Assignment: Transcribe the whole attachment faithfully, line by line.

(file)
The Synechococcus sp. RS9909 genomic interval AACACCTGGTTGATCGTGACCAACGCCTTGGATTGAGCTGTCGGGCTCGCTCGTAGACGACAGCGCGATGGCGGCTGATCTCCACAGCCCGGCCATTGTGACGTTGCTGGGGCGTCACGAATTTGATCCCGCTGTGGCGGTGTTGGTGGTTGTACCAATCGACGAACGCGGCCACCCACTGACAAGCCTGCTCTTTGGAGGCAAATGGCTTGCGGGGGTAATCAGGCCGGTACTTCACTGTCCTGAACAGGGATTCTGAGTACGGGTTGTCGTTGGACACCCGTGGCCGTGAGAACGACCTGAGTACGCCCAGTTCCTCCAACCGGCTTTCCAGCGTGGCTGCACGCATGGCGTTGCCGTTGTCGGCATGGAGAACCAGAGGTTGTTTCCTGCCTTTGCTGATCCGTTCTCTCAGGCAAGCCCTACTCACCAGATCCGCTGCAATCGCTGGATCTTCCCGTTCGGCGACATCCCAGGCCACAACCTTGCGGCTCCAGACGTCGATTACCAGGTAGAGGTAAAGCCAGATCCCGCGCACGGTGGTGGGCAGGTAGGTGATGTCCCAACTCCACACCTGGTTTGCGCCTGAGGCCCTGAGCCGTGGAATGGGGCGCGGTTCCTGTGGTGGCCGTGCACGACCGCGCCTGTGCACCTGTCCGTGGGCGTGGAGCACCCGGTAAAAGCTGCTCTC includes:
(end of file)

The Synechococcus sp. RS9909 genomic interval AACACCTGGTTGATCGTGACCAACGCCTTGGATTGAGCTGTCGGGCTCGCTCGTAGACGACAGCGCGATGGCGGCTGATCTCCACAGCCCGGCCATTGTGACGTTGCTGGGGCGTCACGAATTTGATCCCGCTGTGGCGGTGTTGGTGGTTGTACCAATCGACGAACGCGGCCACCCACTGACAAGCCTGCTCTTTGGAGGCAAATGGCTTGCGGGGGTAATCAGGCCGGTACTTCACTGTCCTGAACAGGGATTCTGAGTACGGGTTGTCGTTGGACACCCGTGGCCGTGAGAACGACCTGAGTACGCCCAGTTCCTCCAACCGGCTTTCCAGCGTGGCTGCACGCATGGCGTTGCCGTTGTCGGCATGGAGAACCAGAGGTTGTTTCCTGCCTTTGCTGATCCGTTCTCTCAGGCAAGCCCTACTCACCAGATCCGCTGCAATCGCTGGATCTTCCCGTTCGGCGACATCCCAGGCCACAACCTTGCGGCTCCAGACGTCGATTACCAGGTAGAGGTAAAGCCAGATCCCGCGCACGGTGGTGGGCAGGTAGGTGATGTCCCAACTCCACACCTGGTTTGCGCCTGAGGCCCTGAGCCGTGGAATGGGGCGCGGTTCCTGTGGTGGCCGTGCACGACCGCGCCTGTGCACCTGTCCGTGGGCGTGGAGCACCCGGTAAAAGCTGCTCTC includes: